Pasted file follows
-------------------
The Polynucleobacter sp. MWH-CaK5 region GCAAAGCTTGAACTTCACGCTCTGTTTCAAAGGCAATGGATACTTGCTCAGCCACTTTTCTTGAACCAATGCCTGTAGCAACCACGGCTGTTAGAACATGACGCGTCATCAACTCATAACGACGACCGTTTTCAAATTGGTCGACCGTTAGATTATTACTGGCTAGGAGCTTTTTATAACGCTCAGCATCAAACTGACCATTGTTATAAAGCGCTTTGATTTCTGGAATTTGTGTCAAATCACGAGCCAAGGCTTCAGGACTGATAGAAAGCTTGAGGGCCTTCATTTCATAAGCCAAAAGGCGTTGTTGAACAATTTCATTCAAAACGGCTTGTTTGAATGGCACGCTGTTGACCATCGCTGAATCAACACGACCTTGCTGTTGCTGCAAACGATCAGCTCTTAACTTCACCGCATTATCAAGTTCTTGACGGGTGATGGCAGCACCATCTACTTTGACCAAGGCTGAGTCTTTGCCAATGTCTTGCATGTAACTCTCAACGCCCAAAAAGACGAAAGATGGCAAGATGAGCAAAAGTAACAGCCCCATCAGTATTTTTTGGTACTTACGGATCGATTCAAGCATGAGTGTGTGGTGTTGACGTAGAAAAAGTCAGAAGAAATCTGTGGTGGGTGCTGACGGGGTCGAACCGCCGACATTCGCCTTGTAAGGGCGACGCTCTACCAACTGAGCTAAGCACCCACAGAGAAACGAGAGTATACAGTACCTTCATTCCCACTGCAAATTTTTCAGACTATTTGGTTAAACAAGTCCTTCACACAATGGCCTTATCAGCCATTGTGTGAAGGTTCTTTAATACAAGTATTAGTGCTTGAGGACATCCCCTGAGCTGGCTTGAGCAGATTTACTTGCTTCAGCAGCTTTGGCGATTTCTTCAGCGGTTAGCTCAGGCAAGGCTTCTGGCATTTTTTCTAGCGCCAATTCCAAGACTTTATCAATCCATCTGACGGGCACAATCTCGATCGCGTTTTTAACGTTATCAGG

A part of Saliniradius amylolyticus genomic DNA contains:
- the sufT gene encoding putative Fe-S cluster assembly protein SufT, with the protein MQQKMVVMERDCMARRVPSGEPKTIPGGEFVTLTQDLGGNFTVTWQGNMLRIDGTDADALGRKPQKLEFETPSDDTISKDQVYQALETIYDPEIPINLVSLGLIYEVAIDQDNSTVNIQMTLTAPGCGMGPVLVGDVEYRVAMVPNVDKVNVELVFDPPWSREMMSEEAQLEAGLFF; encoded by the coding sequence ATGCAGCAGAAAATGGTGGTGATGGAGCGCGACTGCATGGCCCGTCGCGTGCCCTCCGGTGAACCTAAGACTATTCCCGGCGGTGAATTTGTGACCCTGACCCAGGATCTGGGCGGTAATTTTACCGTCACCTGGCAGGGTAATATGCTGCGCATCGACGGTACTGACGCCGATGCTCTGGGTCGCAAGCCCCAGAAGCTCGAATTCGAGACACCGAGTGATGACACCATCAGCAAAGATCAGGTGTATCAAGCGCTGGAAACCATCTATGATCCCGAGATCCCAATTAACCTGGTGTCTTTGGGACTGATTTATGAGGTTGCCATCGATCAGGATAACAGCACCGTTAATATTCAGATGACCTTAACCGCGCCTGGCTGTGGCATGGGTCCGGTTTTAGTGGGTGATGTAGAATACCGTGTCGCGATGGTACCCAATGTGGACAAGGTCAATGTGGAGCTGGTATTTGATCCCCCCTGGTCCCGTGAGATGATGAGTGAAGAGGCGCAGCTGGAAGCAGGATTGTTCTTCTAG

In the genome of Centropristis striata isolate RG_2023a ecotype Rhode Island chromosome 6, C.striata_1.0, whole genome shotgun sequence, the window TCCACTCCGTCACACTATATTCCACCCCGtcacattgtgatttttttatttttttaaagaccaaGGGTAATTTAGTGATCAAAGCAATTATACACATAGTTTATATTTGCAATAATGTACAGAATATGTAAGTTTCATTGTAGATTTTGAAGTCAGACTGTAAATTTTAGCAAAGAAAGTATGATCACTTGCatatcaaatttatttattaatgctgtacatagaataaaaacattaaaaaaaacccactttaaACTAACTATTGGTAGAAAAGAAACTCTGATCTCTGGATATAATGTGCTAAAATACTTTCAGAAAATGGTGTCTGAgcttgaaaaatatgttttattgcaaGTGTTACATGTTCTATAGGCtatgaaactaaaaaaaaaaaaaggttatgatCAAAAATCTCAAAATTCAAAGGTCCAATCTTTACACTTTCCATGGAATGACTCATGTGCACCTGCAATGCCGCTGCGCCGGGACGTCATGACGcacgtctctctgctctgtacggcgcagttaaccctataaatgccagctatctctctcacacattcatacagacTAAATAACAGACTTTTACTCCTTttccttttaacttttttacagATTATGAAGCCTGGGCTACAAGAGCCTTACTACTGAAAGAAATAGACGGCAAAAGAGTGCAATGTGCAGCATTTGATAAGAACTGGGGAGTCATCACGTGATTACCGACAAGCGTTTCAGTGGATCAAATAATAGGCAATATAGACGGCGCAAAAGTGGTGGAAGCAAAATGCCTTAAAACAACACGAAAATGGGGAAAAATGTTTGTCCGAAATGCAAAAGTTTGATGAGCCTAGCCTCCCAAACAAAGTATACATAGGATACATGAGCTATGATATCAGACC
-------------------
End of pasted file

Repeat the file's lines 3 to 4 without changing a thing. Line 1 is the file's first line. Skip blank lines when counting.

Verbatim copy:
- the sufT gene encoding putative Fe-S cluster assembly protein SufT, with the protein MQQKMVVMERDCMARRVPSGEPKTIPGGEFVTLTQDLGGNFTVTWQGNMLRIDGTDADALGRKPQKLEFETPSDDTISKDQVYQALETIYDPEIPINLVSLGLIYEVAIDQDNSTVNIQMTLTAPGCGMGPVLVGDVEYRVAMVPNVDKVNVELVFDPPWSREMMSEEAQLEAGLFF; encoded by the coding sequence ATGCAGCAGAAAATGGTGGTGATGGAGCGCGACTGCATGGCCCGTCGCGTGCCCTCCGGTGAACCTAAGACTATTCCCGGCGGTGAATTTGTGACCCTGACCCAGGATCTGGGCGGTAATTTTACCGTCACCTGGCAGGGTAATATGCTGCGCATCGACGGTACTGACGCCGATGCTCTGGGTCGCAAGCCCCAGAAGCTCGAATTCGAGACACCGAGTGATGACACCATCAGCAAAGATCAGGTGTATCAAGCGCTGGAAACCATCTATGATCCCGAGATCCCAATTAACCTGGTGTCTTTGGGACTGATTTATGAGGTTGCCATCGATCAGGATAACAGCACCGTTAATATTCAGATGACCTTAACCGCGCCTGGCTGTGGCATGGGTCCGGTTTTAGTGGGTGATGTAGAATACCGTGTCGCGATGGTACCCAATGTGGACAAGGTCAATGTGGAGCTGGTATTTGATCCCCCCTGGTCCCGTGAGATGATGAGTGAAGAGGCGCAGCTGGAAGCAGGATTGTTCTTCTAG

In the genome of Centropristis striata isolate RG_2023a ecotype Rhode Island chromosome 6, C.striata_1.0, whole genome shotgun sequence, the window TCCACTCCGTCACACTATATTCCACCCCGtcacattgtgatttttttatttttttaaagaccaaGGGTAATTTAGTGATCAAAGCAATTATACACATAGTTTATATTTGCAATAATGTACAGAATATGTAAGTTTCATTGTAGATTTTGAAGTCAGACTGTAAATTTTAGCAAAGAAAGTATGATCACTTGCatatcaaatttatttattaatgctgtacatagaataaaaacattaaaaaaaacccactttaaACTAACTATTGGTAGAAAAGAAACTCTGATCTCTGGATATAATGTGCTAAAATACTTTCAGAAAATGGTGTCTGAgcttgaaaaatatgttttattgcaaGTGTTACATGTTCTATAGGCtatgaaactaaaaaaaaaaaaaggttatgatCAAAAATCTCAAAATTCAAAGGTCCAATCTTTACACTTTCCATGGAATGACTCATGTGCACCTGCAATGCCGCTGCGCCGGGACGTCATGACGcacgtctctctgctctgtacggcgcagttaaccctataaatgccagctatctctctcacacattcatacagacTAAATAACAGACTTTTACTCCTTttccttttaacttttttacagATTATGAAGCCTGGGCTACAAGAGCCTTACTACTGAAAGAAATAGACGGCAAAAGAGTGCAATGTGCAGCATTTGATAAGAACTGGGGAGTCATCACGTGATTACCGACAAGCGTTTCAGTGGATCAAATAATAGGCAATATAGACGGCGCAAAAGTGGTGGAAGCAAAATGCCTTAAAACAACACGAAAATGGGGAAAAATGTTTGTCCGAAATGCAAAAGTTTGATGAGCCTAGCCTCCCAAACAAAGTATACATAGGATACATGAGCTATGATATCAGACC